The first time I had seen coke was during a trip to California the summer after I finished undergrad. I’d never been involved in that scene; the closest I came to raving was playing a, now indelible, mix of The Chemical Brothers, LCD Soundsystem, and Digitalism while driving down the interstate that connected one small town to another. It was in the middle of nowhere, and as I seemingly happened to be on the Road to Nowhere, at any point in my life, there was nothing more appropriate than blasting my drug music in my ride and trying to dance away my anxiety without getting pulled over.
We planned the trip to California because I had convinced myself I was destined to move out west to continue my education, or work at some esteemed publication. I really needed to come into my own, and the West Coast was where I had decided that was going to happen. I’d never been further than Denver, but as a 21-year-old, nothing seemed more appealing. My friend met a guy randomly on New Years and one evening in the summer, we found ourselves on Facebook, and later on the telephone, coordinating plans to meet up with that guy who happened to live in California. I’m sure by the end of the call we had mutually decided that the trip was to help me find my way- apartment searching, job searching, life searching. We were both unbearably convinced with the depth of this idea that had been procured no doubt over a glass of Everclear and a bottle of $1 punch from the local supermarket, though the only thing super about that market were its prices.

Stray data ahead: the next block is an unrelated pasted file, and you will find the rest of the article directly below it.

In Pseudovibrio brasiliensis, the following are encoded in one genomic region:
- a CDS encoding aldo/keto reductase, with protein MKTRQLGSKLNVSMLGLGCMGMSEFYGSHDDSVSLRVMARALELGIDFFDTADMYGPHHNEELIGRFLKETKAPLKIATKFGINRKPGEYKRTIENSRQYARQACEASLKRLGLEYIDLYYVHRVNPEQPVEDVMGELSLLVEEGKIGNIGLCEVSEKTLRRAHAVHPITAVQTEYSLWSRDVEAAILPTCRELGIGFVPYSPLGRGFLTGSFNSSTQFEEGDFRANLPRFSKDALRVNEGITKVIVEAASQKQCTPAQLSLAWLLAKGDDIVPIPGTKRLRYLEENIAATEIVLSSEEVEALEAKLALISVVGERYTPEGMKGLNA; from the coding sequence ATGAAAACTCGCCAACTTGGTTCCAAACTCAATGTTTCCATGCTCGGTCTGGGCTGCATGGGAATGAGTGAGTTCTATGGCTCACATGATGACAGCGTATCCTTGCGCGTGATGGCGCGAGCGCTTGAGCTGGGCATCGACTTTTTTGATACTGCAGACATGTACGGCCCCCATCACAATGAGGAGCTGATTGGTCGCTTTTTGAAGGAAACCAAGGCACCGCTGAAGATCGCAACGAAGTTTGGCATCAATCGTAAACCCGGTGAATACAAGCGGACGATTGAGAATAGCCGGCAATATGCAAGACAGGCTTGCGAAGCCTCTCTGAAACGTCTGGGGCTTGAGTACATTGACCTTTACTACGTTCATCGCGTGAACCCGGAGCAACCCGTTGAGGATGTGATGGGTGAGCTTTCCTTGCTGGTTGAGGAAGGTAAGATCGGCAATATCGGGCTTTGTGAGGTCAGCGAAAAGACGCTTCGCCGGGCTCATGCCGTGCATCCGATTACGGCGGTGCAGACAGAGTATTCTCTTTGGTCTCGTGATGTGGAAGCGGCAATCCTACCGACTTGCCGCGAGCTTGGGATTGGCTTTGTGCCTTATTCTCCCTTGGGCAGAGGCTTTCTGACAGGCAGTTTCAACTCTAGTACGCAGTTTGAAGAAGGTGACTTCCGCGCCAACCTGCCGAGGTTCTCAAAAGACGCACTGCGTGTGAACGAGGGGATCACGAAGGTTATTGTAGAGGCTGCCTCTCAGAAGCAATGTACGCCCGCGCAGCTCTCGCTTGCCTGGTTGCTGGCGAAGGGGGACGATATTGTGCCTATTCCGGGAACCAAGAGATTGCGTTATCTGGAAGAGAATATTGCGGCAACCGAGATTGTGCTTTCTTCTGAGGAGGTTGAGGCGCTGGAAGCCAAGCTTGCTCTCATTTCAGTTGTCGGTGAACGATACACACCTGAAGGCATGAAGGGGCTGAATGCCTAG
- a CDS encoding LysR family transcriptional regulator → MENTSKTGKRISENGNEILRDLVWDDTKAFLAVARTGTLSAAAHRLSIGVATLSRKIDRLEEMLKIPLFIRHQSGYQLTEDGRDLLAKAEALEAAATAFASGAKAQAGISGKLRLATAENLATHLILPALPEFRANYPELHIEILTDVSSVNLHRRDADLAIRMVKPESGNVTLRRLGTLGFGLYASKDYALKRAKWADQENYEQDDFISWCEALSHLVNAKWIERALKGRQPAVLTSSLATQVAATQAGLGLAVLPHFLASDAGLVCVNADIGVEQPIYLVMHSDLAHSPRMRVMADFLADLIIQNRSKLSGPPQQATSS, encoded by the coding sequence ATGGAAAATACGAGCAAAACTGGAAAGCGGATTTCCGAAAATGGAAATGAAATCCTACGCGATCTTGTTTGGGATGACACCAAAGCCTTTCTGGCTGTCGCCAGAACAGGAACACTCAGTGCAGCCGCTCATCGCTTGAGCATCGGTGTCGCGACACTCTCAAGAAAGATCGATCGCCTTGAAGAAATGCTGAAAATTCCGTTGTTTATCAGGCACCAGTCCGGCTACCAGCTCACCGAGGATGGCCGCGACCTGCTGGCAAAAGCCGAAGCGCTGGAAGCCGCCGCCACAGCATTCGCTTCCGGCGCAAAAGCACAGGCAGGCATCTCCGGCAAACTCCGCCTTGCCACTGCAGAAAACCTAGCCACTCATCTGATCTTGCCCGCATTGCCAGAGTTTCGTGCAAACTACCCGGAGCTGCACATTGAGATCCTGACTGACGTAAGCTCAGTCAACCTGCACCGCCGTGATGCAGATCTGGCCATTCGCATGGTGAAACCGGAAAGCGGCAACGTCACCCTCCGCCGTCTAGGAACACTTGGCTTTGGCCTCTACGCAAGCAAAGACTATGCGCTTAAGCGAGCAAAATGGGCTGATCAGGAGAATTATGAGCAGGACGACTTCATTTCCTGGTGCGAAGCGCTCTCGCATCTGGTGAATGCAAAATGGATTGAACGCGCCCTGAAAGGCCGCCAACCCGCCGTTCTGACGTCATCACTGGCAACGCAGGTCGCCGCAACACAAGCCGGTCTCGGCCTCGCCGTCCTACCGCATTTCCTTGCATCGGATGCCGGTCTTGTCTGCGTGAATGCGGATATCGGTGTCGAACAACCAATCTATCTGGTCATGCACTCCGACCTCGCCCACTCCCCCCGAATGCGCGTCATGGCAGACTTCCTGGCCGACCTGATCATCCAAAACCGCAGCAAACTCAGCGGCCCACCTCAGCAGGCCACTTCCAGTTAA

Our second day in California, I found myself at the steering wheel of a beat up car, driving from Orange County to San Diego, playing “California Gurls” on repeat on the radio and desperately trying not to hit the motorcyclists who crept in my lane without my knowing. All seemed well in life, the mountains on one side, the ocean on the other. Without any conceivable care in the world, we drove on, pretending that this whole trip, this whole life-changing adventure, was well within our control.
After what felt like hours of nervous driving, and not enough drug music to calm my anxiety, we ended upon a beach house in Pacific Beach- walking into a rager of a party early in the afternoon. There was beer pong in the driveway between somewhat normal looking people in bikinis and board shorts. Two girls stood next to the beer pong match cheering on the team, while also managing to look more out of place than my friend and I. They donned tight hot pink dresses, black stilettos, and so much makeup I was sure they were in drag. Even now, I can’t quite make out that scene on that day in San Diego- it was an odd combination of the stereotypes I housed for people who lived in California.